No. 3: Rockets, Nets discussed Williams trade — The Brooklyn Nets have finally found their chemistry in 2014 as they’ve won five-straight games, including an impressive win over the Miami Heat last night. However, this recent surge by the Nets has been without star point guard Deron Williams, who is out with an ankle injury. This fact, plus the recent report by Ken Berger of CBS Sports that the Houston Rockets and Nets briefly discussed a deal centered around Williams, may cause some in the Nets’ front-office to consider Williams expendable (it’s important to emphasize that this deal was reportedly just discussed and didn’t gain much momentum):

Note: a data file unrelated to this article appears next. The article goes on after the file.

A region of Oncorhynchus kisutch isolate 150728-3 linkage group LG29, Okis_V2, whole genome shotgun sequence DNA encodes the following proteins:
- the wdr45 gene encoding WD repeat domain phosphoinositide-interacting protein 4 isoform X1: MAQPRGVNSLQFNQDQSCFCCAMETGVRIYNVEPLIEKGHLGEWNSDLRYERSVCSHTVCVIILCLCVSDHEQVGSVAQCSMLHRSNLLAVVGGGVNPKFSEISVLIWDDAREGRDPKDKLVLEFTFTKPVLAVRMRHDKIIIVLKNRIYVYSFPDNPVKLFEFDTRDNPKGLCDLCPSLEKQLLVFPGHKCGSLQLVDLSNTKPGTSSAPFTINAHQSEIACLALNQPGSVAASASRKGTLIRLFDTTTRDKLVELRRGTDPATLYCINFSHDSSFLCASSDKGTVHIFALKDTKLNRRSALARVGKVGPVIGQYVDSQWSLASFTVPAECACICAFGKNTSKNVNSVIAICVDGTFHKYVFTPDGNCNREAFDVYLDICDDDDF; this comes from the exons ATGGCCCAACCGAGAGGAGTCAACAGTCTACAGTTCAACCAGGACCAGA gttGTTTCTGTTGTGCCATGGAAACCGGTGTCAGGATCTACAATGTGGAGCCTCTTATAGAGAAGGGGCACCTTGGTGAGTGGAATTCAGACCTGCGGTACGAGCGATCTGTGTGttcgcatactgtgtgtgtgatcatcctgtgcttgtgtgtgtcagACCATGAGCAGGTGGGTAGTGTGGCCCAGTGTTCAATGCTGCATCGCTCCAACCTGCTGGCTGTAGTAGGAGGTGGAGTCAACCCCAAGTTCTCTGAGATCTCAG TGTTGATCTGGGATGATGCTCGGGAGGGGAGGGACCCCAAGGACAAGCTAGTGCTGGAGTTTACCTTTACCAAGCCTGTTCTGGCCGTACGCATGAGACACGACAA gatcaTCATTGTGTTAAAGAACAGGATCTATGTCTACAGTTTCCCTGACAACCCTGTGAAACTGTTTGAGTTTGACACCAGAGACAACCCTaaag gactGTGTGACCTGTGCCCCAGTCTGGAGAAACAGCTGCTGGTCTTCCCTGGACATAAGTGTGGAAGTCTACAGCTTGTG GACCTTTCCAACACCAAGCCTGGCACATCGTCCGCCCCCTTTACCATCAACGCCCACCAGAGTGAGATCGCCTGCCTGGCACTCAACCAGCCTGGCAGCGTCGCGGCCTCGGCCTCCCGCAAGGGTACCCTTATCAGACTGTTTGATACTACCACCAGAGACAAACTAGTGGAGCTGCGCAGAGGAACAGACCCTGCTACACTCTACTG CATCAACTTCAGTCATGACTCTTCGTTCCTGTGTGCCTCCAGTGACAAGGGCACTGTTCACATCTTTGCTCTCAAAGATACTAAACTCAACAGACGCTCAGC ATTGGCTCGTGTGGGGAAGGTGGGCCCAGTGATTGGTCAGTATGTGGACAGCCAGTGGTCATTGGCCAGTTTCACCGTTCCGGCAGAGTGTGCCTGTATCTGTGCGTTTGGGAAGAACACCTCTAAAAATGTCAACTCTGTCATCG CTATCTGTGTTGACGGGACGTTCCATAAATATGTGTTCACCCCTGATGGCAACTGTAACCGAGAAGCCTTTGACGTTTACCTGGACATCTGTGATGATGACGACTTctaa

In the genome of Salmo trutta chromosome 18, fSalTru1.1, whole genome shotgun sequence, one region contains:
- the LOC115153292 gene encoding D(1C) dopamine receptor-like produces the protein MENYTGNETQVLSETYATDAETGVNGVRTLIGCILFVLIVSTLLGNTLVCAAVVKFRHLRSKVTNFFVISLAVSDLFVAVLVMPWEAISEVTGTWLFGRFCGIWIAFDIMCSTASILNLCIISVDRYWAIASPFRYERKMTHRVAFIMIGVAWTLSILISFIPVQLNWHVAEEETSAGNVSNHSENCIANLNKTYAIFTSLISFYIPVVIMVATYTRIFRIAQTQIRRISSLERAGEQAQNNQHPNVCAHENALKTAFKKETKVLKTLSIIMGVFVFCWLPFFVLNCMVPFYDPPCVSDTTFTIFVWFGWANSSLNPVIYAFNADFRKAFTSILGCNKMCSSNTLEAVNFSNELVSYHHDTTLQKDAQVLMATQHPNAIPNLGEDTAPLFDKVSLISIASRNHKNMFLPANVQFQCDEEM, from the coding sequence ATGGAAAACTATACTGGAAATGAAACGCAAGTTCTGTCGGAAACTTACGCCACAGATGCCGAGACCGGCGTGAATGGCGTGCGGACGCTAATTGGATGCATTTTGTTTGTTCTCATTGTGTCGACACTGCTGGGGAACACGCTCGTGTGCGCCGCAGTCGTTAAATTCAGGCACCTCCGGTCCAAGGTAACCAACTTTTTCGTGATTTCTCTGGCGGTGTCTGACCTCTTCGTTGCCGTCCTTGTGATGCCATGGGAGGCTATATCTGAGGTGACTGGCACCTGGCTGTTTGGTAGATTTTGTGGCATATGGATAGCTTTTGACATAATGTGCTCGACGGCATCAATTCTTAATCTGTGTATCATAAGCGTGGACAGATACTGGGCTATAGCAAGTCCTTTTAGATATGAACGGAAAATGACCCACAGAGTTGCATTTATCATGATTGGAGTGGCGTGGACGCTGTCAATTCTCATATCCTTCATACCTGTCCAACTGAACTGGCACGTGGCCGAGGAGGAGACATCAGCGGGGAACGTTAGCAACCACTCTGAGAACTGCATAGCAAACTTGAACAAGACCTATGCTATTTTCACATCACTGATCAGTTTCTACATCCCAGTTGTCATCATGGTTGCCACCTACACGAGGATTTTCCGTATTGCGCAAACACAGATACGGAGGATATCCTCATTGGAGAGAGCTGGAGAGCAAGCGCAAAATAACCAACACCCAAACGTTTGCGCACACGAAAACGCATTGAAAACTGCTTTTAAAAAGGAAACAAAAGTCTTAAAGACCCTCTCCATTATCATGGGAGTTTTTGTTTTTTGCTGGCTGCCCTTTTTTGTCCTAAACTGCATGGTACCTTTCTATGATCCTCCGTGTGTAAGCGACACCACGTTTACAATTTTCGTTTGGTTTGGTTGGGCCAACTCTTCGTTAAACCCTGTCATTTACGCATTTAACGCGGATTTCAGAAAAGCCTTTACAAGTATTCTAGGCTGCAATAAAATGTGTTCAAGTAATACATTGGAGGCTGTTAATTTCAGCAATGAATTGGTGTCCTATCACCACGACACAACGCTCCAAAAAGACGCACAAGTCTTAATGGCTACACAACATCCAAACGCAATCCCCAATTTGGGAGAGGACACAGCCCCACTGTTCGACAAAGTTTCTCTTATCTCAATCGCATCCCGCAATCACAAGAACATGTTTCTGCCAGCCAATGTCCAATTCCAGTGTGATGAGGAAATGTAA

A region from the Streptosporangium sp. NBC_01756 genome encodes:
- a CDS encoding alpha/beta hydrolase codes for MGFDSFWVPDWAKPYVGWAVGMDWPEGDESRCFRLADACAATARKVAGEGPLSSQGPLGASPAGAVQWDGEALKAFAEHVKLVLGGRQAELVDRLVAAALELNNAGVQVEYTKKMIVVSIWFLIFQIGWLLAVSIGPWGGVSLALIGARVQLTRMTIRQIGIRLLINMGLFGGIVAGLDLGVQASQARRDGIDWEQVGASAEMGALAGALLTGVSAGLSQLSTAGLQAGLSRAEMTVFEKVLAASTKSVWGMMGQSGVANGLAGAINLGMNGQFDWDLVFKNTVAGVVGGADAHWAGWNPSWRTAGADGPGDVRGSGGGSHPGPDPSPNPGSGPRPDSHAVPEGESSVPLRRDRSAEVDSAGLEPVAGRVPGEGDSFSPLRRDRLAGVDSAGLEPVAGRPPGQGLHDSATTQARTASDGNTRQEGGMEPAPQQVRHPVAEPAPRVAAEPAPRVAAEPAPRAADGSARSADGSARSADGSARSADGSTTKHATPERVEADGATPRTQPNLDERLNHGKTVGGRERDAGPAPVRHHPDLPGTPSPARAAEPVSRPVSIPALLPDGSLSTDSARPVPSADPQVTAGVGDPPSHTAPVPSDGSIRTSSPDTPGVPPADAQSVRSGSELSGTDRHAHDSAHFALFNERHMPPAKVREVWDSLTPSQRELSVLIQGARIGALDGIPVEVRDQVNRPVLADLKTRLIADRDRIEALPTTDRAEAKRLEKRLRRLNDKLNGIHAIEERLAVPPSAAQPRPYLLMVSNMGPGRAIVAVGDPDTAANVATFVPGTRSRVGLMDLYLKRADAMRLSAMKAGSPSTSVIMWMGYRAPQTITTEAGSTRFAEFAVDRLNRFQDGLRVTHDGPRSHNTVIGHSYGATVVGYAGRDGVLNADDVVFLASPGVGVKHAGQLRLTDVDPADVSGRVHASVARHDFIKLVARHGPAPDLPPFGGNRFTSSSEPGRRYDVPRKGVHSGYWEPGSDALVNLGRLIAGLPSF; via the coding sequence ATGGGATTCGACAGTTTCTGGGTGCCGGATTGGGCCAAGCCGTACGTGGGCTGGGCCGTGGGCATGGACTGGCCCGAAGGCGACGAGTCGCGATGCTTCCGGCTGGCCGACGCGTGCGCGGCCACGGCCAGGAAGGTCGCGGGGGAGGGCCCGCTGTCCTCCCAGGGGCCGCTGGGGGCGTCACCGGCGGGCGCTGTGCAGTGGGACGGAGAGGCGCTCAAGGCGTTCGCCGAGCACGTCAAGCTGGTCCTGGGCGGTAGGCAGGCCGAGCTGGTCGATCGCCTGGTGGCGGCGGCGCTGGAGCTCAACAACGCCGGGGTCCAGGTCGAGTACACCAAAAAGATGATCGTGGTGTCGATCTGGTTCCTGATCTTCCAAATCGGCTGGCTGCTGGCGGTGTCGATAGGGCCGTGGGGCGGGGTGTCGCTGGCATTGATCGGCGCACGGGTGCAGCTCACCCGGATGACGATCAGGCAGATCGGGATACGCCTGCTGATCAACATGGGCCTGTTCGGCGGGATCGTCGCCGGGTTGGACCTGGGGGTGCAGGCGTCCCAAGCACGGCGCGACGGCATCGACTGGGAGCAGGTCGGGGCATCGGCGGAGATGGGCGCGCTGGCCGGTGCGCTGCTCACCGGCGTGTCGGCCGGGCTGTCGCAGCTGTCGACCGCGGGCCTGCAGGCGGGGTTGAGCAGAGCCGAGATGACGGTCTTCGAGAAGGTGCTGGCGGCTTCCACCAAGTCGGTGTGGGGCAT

Among the interesting tidbits floating around the D-League Showcase in Reno, Nev., this week involved the possibility of the Rockets pairing Dwight Howard with Deron Williams in Houston — an arrangement that now seems farfetched if not impossible.
Remember that the thrust of the Nets’ multiple attempts to acquire Howard in a trade two seasons ago was to team him up with Williams, who the franchise was trying to re-sign. Both players were on board with teaming up, but the Nets were never able to satisfy Orlando’s trade demands. Howard, of course, wound up getting dealt to the Lakers and famously bolted LA for the Rockets as a free agent this past summer.